Central to CBE’s mission is the wide dissemination of research results, design guidance and information of value both to industry practitioners and academia. Our research has been documented in hundreds of journal papers, conference proceedings, articles, reports and “internal reports” that document preliminary findings for consortium members.
A complete list of CBE publications and reports can be found on our publication list, updated April 2022:
Papers and publications by CBE research and faculty are available on the eScholarship Repository, an open and searchable repository from the University of California:
Lessons Learned from 20 Years of CBE’s Occupant Surveys
This paper presents data collected from a widely used online POE tool: The Center for the Built Environment’s (CBE) Occupant Survey (more than 90,000 respondents from approximately 900 buildings) in order to summarize its database and evaluate the survey’s structure and benchmarking metrics. Satisfaction is highest with spaces’ ease of interaction (75% satisfied), amount of light (74%), and cleanliness (71%). Dissatisfaction is highest with sound privacy (54% dissatisfied), temperature (39%), and noise level (34%).
Integrating Smart Ceiling Fans and Communicating Thermostats to Provide Energy-Efficient Comfort
The Center for the Environment (CBE) led a research team including TRC, Association for Energy Affordability (AEA), and Big Ass Fans (BAF) for a series of laboratory tests, installation of 99 ceiling fans and 12 thermostats in four affordable multifamily housing sites in California’s Central Valley, interviews with stakeholders to develop a case study, and developed an online design tool and design guide, outlined codes and standards outreach. The field demonstration resulted in 39% measured compressor energy savings during the April–October cooling season, compared to baseline conditions, normalized for floor area. Weather-normalized energy use varied from a 36% increase to 71% savings, with median savings of 15%.
Prototyping Solutions to Improve Comfort and Enable HVAC Energy Savings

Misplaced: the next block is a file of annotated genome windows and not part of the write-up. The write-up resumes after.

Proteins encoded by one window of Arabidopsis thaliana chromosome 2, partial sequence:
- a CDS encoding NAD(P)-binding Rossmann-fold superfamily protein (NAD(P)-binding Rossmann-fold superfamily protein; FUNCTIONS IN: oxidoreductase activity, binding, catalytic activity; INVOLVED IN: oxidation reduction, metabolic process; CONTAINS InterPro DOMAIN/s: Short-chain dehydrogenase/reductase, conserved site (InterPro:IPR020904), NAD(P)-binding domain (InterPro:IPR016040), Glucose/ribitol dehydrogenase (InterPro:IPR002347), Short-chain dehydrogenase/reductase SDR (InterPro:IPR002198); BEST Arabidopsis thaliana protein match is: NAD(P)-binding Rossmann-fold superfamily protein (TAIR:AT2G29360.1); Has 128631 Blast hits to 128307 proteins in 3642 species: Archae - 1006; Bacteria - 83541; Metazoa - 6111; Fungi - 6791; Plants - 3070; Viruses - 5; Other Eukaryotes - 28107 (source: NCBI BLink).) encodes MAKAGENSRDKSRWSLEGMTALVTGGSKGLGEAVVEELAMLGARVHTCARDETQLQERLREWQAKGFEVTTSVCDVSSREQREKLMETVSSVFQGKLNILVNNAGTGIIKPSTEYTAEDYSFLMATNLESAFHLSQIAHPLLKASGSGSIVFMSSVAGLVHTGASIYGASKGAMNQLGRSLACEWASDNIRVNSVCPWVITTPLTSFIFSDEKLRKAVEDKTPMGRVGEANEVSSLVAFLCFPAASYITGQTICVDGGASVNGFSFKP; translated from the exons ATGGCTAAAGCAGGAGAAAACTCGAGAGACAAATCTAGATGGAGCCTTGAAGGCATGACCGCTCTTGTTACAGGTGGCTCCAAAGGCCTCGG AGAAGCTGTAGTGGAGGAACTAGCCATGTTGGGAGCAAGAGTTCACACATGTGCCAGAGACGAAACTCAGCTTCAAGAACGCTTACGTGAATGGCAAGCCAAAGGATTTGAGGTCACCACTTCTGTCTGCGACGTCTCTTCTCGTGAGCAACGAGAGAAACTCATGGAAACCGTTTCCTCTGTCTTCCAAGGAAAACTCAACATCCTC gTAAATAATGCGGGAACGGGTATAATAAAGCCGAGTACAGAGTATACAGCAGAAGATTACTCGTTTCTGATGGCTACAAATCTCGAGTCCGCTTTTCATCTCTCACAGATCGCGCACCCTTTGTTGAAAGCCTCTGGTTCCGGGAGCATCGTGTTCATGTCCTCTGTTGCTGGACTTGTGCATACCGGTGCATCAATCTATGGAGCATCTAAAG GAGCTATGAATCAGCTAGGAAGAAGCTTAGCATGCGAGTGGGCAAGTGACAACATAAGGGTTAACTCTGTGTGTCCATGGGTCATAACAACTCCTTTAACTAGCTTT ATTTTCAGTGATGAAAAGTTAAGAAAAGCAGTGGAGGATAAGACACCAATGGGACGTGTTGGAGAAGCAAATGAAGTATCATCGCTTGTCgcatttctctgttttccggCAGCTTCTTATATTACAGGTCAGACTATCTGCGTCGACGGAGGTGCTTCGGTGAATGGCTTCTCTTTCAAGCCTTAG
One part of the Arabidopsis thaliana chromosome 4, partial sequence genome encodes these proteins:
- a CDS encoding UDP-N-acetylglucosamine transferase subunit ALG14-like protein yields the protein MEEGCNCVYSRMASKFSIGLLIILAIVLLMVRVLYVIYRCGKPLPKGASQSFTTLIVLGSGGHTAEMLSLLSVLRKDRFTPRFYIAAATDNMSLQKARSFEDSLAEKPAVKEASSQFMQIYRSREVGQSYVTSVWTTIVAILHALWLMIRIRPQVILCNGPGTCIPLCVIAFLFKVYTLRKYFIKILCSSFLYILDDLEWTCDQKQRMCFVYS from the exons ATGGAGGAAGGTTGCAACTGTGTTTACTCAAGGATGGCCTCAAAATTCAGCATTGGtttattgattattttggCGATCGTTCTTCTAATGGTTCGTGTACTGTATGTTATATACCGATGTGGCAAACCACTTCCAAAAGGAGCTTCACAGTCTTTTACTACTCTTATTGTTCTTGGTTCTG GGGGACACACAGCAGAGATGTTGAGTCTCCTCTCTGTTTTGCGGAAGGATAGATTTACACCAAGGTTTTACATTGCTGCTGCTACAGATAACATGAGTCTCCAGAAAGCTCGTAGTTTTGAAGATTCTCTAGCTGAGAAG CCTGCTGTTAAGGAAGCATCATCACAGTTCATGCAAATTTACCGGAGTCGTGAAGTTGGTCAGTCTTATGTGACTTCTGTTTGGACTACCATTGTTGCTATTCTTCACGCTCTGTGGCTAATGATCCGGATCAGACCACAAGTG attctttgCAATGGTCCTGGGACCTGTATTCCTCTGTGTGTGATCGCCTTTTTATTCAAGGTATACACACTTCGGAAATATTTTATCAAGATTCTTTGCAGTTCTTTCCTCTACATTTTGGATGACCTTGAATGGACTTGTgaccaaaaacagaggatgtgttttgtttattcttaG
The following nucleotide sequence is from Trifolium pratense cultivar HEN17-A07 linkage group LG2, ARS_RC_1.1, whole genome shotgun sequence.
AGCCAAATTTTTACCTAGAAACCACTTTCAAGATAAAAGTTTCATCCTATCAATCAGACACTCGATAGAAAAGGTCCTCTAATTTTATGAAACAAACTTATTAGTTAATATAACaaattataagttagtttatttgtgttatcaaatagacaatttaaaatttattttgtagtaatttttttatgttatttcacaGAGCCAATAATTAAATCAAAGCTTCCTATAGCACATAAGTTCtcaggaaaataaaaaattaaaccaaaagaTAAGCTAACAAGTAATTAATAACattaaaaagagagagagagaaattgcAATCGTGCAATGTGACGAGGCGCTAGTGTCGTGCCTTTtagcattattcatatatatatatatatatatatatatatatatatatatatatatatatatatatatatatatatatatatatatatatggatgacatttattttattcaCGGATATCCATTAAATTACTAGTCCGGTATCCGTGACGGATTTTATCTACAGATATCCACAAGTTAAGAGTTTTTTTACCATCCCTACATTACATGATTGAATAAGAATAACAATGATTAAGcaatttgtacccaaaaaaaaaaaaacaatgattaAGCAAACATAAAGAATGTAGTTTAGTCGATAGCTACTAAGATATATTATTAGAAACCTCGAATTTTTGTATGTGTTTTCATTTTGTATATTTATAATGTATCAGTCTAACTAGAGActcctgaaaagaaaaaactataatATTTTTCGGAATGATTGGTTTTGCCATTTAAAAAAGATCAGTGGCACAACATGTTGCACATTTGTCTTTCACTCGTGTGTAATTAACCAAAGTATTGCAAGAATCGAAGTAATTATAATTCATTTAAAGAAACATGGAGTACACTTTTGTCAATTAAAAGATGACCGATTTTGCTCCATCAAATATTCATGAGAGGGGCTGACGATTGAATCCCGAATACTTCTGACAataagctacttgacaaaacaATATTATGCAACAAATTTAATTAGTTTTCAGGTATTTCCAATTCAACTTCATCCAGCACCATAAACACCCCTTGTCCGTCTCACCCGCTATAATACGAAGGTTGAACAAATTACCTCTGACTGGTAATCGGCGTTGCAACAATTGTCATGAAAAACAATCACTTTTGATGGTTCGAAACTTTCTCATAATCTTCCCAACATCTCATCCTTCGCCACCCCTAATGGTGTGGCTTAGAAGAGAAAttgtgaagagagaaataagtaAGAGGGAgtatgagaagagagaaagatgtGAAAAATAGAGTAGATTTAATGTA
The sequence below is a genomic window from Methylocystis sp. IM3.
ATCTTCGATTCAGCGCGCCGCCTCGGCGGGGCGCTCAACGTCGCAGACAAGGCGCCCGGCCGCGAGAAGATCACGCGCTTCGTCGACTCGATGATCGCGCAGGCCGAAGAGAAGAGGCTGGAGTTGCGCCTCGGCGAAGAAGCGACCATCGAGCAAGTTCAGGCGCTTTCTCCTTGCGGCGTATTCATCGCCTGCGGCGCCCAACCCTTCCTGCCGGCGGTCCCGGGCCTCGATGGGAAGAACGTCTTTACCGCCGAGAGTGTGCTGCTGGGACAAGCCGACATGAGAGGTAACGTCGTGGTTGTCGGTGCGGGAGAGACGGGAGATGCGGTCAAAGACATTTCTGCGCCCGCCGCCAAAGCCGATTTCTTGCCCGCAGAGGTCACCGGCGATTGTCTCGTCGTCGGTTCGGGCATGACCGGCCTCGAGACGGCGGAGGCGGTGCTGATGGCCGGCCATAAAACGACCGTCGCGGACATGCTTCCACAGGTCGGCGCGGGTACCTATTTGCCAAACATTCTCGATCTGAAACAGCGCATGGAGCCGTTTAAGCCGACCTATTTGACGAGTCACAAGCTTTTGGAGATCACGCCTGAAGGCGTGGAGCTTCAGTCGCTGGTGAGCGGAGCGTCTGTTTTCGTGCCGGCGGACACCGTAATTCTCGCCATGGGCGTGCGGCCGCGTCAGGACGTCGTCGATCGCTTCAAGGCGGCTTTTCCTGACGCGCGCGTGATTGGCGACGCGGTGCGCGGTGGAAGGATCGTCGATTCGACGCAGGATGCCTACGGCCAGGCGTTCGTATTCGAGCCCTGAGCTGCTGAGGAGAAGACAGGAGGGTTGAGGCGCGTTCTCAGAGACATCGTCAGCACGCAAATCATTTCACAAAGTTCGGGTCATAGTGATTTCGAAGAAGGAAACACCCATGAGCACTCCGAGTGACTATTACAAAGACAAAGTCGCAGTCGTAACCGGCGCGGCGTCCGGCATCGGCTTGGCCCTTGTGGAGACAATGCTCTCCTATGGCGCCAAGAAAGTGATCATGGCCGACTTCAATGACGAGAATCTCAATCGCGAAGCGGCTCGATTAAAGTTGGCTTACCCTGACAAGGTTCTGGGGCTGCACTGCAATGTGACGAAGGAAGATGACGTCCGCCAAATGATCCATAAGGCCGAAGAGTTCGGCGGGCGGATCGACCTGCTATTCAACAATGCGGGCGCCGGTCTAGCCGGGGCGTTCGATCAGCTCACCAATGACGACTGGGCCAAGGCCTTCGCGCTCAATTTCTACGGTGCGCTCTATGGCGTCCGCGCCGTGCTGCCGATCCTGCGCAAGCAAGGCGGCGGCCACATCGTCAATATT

Prototyping processes are also used in scientific research to generate ideas and test hypotheses. However, these creative activities receive less attention in research papers than the quantitative methods and findings. This paper describes a resourceful and iterative process of building, refining and testing a variety of ‘personal comfort devices’ that were used in a series of research studies in labs and in occupied non-residential buildings.
The Impact of a View from a Window on Thermal Comfort, Emotion, and Cognitive Performance
This study assessed the influence of having a window with a view on thermal and emotional responses as well as on cognitive performance. Positive emotions (e.g., happy, satisfied) were higher and negative emotions (e.g., sad, drowsy) were lower for the participants in the window versus the windowless condition. Working memory and the ability to concentrate were higher for participants in the space with versus without windows, but there were no significant differences in short-term memory, planning, and creativity performance.
Reducing Building Over-Cooling by Adjusting HVAC Supply Airflow Setpoints and Providing Personal Comfort Systems
A field study demonstrated how overcooling and energy use were reduced by expanding the indoor temperature range to reduce the HVAC energy intensity, while providing personal comfort systems for 26 subjects (heated/cooled chair, footwarmer, legwarmer based on occupants’ own choices). Occupants’ satisfaction rate increased from 56% to over 80%, while HVAC zone energy use was reduced by 60% in heating and 40% in cooling.